The analyses showed that V8 triggers itch by activating a protein called PAR1, which is found on skin neurons that originate in the spinal cord and carry various signals — touch, heat, pain, itch — from the skin to the brain. Normally, PAR1 lies dormant but upon contact with certain enzymes, including V8, it gets activated. The research showed that V8 snips one end of the PAR1 protein and awakens it. Experiments in mice showed that once activated, PAR1 initiates a signal that the brain eventually perceives as itch. When researchers repeated the experiments in lab dishes containing human neurons, they also responded to V8.

Interestingly, various immune cells implicated in skin allergies and classically known to cause itch — mast cells and basophils — did not drive itch after bacterial exposure, the experiments showed. Nor did inflammatory chemicals called interleukins, or white cells, which are activated during allergic reactions and are also known to be elevated in skin diseases and even in certain neurologic disorders.

“When we started the study, it was unclear whether the itch was a result of inflammation or not,” Deng said. “We show that these things can be decoupled, that you don’t necessarily have to have inflammation for the microbe to cause itch, but that the itch exacerbates inflammation on the skin.”

Interrupting the itch-scratch cycle

Because PAR1 — the protein activated by S. aureus — is involved in blood-clotting, researchers wanted to see whether an already approved anticlotting drug that blocks PAR1 would stop itch. It did.

The itchy mice whose skin was exposed to S. aureus experienced rapid improvement when treated with the drug. Their desire to scratch diminished dramatically, as did the skin damage caused by scratching.

Moreover, once treated with PAR1 blockers, the mice no longer experienced abnormal itch in response to innocuous stimuli.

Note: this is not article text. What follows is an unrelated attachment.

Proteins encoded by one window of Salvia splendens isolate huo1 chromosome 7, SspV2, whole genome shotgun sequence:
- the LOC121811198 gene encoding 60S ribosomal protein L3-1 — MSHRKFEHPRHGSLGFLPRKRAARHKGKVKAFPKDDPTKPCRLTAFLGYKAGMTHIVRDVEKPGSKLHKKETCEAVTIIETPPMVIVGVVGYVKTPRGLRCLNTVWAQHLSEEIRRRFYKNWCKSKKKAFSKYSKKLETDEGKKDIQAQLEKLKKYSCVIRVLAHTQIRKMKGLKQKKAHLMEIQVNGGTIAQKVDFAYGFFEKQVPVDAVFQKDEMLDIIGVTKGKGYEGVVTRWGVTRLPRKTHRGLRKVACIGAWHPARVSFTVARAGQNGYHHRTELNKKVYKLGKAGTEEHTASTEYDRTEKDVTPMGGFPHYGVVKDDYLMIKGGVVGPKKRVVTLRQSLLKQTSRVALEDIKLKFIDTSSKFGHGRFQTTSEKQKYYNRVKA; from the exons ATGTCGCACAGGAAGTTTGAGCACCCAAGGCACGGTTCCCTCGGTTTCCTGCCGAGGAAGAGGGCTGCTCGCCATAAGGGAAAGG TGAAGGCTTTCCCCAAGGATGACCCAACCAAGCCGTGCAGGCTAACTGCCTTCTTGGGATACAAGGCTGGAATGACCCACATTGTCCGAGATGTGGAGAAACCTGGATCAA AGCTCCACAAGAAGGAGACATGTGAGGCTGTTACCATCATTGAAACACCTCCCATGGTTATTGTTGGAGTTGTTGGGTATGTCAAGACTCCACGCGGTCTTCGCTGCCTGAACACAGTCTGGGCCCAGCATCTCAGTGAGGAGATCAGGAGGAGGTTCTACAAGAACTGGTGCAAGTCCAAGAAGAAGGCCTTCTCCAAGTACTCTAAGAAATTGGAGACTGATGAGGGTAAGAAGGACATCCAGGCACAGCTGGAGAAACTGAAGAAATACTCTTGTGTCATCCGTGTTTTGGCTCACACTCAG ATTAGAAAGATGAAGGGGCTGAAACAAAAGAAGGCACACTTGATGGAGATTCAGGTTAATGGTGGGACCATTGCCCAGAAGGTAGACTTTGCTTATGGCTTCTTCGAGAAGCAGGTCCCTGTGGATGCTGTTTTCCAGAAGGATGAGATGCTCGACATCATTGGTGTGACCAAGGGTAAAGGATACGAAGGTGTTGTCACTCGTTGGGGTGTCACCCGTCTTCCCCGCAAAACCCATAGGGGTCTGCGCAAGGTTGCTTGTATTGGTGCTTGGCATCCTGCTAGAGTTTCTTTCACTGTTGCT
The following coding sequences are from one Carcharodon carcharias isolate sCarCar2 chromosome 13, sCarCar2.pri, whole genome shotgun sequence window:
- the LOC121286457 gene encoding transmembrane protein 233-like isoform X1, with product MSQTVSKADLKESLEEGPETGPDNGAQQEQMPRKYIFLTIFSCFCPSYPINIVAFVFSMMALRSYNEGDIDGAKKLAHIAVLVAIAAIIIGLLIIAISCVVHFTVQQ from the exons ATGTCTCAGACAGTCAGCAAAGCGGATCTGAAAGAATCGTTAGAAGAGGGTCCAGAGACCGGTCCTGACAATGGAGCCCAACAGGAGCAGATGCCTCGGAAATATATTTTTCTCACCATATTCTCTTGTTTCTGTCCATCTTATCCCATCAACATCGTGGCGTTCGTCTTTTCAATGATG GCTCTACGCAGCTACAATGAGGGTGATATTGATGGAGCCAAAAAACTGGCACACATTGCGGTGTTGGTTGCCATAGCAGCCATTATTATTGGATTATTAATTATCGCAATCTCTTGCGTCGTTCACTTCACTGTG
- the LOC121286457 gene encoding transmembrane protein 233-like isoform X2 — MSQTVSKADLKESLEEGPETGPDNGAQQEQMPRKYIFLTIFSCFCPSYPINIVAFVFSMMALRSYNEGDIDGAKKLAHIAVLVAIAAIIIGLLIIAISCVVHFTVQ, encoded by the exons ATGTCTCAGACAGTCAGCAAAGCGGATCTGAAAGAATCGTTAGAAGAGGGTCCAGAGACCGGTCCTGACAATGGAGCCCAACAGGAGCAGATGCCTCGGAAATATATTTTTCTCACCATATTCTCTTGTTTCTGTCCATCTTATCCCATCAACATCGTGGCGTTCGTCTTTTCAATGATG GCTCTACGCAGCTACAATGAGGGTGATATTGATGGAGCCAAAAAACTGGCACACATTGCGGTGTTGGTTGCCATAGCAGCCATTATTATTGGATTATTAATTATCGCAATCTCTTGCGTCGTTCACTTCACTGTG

The PAR1 blocker is already used in humans to prevent blood clots and could be repurposed as anti-itch medication. For example, the researchers noted, the active ingredient in the medicine could become the basis for anti-itch topical creams.

One immediate question that the researchers plan to explore in future work is whether other microbes besides S. aureus can trigger itch.

“We know that many microbes, including fungi, viruses, and bacteria, are accompanied by itch but how they cause itch is not clear,” Chiu said.

Beyond that, the findings raise a broader question: Why would a microbe cause itch? Evolutionarily speaking, what’s in it for the bacterium?

One possibility, the researchers said, is that pathogens may hijack itch and other neural reflexes to their advantage. For example, previous research has shown that the TB bacterium directly activates vagal neurons to cause cough, which might enable it to spread more easily from one host to another.

“It’s a speculation at this point, but the itch-scratch cycle could benefit the microbes and enable their spread to distant body sites and to uninfected hosts,” Deng said. “Why do we itch and scratch? Does it help us, or does it help the microbe? That’s something that we could follow up on in the future.”

The work was funded by the National Institutes of Health (grants R01AI168005, R01AI153185, R01NS065926, R01NS102161, R01NS111929, R37AI052453, R01AR076082, U01AI152038, UM1AI151958, R01AI153185, R01JL160582, F32AI172080, T32AI049928, 1R21AG075419), Food Allergy Science Initiative (FASI), Burroughs Wellcome Fund, Drako Family Fund, Jackson-Wijaya Research Fund, Canadian Institutes of Health Research (CIHR) (grants 376560 and 469411), and ANR-PARCURE (PRCE-CE18, 2020).

Chiu serves on the scientific advisory board of GSK Pharmaceuticals. Provisional patent application Serial No. 63/438,668, in which some coauthors are listed as inventors, was filed based on these findings.